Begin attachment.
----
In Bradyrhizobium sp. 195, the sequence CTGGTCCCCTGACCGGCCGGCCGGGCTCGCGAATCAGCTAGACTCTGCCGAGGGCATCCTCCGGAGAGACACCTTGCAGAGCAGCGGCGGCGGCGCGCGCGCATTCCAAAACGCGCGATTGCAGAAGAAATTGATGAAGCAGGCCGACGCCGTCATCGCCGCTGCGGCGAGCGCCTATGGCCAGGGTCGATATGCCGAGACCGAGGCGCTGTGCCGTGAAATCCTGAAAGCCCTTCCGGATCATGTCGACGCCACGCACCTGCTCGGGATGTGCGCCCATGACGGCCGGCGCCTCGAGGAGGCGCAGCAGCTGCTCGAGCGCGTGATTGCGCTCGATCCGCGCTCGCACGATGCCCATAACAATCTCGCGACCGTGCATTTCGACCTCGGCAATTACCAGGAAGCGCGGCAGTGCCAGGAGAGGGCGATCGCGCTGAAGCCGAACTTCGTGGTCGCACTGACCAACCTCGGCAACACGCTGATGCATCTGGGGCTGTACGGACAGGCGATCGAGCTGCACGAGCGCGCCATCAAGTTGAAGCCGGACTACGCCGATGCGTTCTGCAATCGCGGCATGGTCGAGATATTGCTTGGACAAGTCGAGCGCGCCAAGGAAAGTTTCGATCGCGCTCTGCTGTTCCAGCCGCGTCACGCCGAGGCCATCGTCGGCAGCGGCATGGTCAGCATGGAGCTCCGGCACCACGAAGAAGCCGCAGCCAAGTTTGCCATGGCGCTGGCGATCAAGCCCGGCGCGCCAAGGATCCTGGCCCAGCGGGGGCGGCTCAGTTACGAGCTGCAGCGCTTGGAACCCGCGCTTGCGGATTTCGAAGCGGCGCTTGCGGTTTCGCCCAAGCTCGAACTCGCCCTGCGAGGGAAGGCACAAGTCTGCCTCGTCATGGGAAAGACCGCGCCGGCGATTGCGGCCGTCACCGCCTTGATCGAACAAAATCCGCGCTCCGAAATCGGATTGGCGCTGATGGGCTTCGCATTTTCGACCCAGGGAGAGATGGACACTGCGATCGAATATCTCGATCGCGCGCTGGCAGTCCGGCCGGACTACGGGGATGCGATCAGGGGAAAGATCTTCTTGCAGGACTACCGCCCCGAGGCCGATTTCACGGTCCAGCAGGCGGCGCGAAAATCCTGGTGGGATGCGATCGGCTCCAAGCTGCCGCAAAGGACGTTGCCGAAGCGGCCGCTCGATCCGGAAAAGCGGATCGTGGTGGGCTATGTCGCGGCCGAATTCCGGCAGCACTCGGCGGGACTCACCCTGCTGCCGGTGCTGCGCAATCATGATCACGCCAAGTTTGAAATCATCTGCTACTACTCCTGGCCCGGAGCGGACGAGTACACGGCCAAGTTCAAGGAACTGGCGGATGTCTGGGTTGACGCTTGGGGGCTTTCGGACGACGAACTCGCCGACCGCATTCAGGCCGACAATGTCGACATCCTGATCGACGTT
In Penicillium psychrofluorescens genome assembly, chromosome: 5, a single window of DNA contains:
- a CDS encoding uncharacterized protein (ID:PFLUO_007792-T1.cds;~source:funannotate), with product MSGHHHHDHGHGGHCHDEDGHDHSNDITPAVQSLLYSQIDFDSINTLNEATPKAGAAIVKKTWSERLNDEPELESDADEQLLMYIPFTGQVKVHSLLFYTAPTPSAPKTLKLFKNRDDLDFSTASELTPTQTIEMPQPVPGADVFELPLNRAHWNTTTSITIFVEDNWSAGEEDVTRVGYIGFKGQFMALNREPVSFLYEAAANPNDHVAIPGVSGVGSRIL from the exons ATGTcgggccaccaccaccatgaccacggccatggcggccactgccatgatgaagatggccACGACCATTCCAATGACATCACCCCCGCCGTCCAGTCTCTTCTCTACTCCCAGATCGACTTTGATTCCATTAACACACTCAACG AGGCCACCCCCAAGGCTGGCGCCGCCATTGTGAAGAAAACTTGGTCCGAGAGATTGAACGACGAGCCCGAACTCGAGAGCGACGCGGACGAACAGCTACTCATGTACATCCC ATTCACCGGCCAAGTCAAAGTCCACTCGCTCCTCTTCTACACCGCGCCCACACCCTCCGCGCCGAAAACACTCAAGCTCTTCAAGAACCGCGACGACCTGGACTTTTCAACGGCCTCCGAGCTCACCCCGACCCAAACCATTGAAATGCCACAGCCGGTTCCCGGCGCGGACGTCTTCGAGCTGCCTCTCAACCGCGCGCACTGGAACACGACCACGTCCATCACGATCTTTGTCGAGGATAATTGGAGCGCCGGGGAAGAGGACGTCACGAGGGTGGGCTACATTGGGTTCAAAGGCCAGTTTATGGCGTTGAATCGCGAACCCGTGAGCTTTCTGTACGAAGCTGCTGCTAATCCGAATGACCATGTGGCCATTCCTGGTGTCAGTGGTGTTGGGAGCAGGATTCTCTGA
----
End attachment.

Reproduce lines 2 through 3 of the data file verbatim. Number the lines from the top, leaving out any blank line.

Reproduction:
In Penicillium psychrofluorescens genome assembly, chromosome: 5, a single window of DNA contains:
- a CDS encoding uncharacterized protein (ID:PFLUO_007792-T1.cds;~source:funannotate), with product MSGHHHHDHGHGGHCHDEDGHDHSNDITPAVQSLLYSQIDFDSINTLNEATPKAGAAIVKKTWSERLNDEPELESDADEQLLMYIPFTGQVKVHSLLFYTAPTPSAPKTLKLFKNRDDLDFSTASELTPTQTIEMPQPVPGADVFELPLNRAHWNTTTSITIFVEDNWSAGEEDVTRVGYIGFKGQFMALNREPVSFLYEAAANPNDHVAIPGVSGVGSRIL from the exons ATGTcgggccaccaccaccatgaccacggccatggcggccactgccatgatgaagatggccACGACCATTCCAATGACATCACCCCCGCCGTCCAGTCTCTTCTCTACTCCCAGATCGACTTTGATTCCATTAACACACTCAACG AGGCCACCCCCAAGGCTGGCGCCGCCATTGTGAAGAAAACTTGGTCCGAGAGATTGAACGACGAGCCCGAACTCGAGAGCGACGCGGACGAACAGCTACTCATGTACATCCC ATTCACCGGCCAAGTCAAAGTCCACTCGCTCCTCTTCTACACCGCGCCCACACCCTCCGCGCCGAAAACACTCAAGCTCTTCAAGAACCGCGACGACCTGGACTTTTCAACGGCCTCCGAGCTCACCCCGACCCAAACCATTGAAATGCCACAGCCGGTTCCCGGCGCGGACGTCTTCGAGCTGCCTCTCAACCGCGCGCACTGGAACACGACCACGTCCATCACGATCTTTGTCGAGGATAATTGGAGCGCCGGGGAAGAGGACGTCACGAGGGTGGGCTACATTGGGTTCAAAGGCCAGTTTATGGCGTTGAATCGCGAACCCGTGAGCTTTCTGTACGAAGCTGCTGCTAATCCGAATGACCATGTGGCCATTCCTGGTGTCAGTGGTGTTGGGAGCAGGATTCTCTGA